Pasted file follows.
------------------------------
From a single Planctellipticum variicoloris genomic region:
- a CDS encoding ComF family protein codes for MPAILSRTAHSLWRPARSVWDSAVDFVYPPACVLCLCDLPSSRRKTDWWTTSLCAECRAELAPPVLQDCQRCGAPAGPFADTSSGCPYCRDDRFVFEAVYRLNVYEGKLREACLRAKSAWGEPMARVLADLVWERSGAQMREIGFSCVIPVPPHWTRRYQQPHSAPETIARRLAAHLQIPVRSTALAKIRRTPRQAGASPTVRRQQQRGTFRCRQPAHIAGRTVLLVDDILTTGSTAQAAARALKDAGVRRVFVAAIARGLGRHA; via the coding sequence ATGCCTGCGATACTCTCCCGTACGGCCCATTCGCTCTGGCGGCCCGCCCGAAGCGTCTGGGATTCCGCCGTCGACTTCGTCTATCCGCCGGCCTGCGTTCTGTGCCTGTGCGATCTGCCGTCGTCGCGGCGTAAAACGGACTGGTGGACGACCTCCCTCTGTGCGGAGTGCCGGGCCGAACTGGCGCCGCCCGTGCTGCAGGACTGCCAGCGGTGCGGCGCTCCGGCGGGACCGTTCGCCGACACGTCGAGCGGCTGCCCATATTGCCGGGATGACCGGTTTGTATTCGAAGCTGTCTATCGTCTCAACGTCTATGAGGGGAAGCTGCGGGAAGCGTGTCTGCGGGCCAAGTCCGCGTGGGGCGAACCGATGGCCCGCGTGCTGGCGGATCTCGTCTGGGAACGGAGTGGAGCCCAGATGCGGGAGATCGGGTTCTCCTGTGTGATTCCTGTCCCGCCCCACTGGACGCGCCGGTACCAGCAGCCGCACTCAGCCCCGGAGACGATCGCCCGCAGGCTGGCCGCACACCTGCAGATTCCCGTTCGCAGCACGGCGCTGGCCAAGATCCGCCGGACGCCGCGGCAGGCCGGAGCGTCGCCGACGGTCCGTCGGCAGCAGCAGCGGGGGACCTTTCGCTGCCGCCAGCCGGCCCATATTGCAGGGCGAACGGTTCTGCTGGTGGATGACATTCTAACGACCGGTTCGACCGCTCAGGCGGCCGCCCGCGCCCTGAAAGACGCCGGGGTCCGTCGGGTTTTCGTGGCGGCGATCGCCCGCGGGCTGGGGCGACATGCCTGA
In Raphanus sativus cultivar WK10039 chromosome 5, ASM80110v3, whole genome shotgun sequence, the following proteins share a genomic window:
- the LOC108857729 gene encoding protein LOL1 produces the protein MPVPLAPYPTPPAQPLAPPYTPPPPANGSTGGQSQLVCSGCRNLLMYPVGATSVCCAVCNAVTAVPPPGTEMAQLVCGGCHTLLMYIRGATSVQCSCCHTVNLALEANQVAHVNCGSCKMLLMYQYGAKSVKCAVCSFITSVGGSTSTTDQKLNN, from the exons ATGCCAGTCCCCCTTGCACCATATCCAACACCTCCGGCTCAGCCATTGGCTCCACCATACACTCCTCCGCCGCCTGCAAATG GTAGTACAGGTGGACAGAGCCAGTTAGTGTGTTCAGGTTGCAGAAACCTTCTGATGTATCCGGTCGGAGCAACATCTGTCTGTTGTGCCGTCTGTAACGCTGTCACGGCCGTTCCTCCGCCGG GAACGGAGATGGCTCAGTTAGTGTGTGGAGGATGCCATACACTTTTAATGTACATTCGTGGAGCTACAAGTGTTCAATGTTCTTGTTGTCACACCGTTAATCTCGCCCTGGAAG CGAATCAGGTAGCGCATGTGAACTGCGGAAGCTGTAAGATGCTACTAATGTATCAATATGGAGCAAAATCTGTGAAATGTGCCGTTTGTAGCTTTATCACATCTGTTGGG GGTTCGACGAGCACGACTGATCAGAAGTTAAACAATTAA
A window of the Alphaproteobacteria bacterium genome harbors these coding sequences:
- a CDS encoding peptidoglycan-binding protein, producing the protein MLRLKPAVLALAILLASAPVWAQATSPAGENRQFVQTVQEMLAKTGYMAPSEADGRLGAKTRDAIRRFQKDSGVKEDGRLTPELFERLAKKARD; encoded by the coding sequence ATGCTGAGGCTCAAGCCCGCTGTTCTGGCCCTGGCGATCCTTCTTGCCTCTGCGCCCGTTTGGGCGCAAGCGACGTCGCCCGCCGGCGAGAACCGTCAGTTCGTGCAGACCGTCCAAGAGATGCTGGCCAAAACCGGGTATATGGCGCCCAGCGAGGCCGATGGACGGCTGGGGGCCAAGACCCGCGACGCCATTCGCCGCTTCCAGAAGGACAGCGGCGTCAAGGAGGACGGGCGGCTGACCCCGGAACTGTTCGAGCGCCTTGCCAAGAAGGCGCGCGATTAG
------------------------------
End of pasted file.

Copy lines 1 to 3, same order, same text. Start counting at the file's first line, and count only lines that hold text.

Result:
From a single Planctellipticum variicoloris genomic region:
- a CDS encoding ComF family protein codes for MPAILSRTAHSLWRPARSVWDSAVDFVYPPACVLCLCDLPSSRRKTDWWTTSLCAECRAELAPPVLQDCQRCGAPAGPFADTSSGCPYCRDDRFVFEAVYRLNVYEGKLREACLRAKSAWGEPMARVLADLVWERSGAQMREIGFSCVIPVPPHWTRRYQQPHSAPETIARRLAAHLQIPVRSTALAKIRRTPRQAGASPTVRRQQQRGTFRCRQPAHIAGRTVLLVDDILTTGSTAQAAARALKDAGVRRVFVAAIARGLGRHA; via the coding sequence ATGCCTGCGATACTCTCCCGTACGGCCCATTCGCTCTGGCGGCCCGCCCGAAGCGTCTGGGATTCCGCCGTCGACTTCGTCTATCCGCCGGCCTGCGTTCTGTGCCTGTGCGATCTGCCGTCGTCGCGGCGTAAAACGGACTGGTGGACGACCTCCCTCTGTGCGGAGTGCCGGGCCGAACTGGCGCCGCCCGTGCTGCAGGACTGCCAGCGGTGCGGCGCTCCGGCGGGACCGTTCGCCGACACGTCGAGCGGCTGCCCATATTGCCGGGATGACCGGTTTGTATTCGAAGCTGTCTATCGTCTCAACGTCTATGAGGGGAAGCTGCGGGAAGCGTGTCTGCGGGCCAAGTCCGCGTGGGGCGAACCGATGGCCCGCGTGCTGGCGGATCTCGTCTGGGAACGGAGTGGAGCCCAGATGCGGGAGATCGGGTTCTCCTGTGTGATTCCTGTCCCGCCCCACTGGACGCGCCGGTACCAGCAGCCGCACTCAGCCCCGGAGACGATCGCCCGCAGGCTGGCCGCACACCTGCAGATTCCCGTTCGCAGCACGGCGCTGGCCAAGATCCGCCGGACGCCGCGGCAGGCCGGAGCGTCGCCGACGGTCCGTCGGCAGCAGCAGCGGGGGACCTTTCGCTGCCGCCAGCCGGCCCATATTGCAGGGCGAACGGTTCTGCTGGTGGATGACATTCTAACGACCGGTTCGACCGCTCAGGCGGCCGCCCGCGCCCTGAAAGACGCCGGGGTCCGTCGGGTTTTCGTGGCGGCGATCGCCCGCGGGCTGGGGCGACATGCCTGA
In Raphanus sativus cultivar WK10039 chromosome 5, ASM80110v3, whole genome shotgun sequence, the following proteins share a genomic window: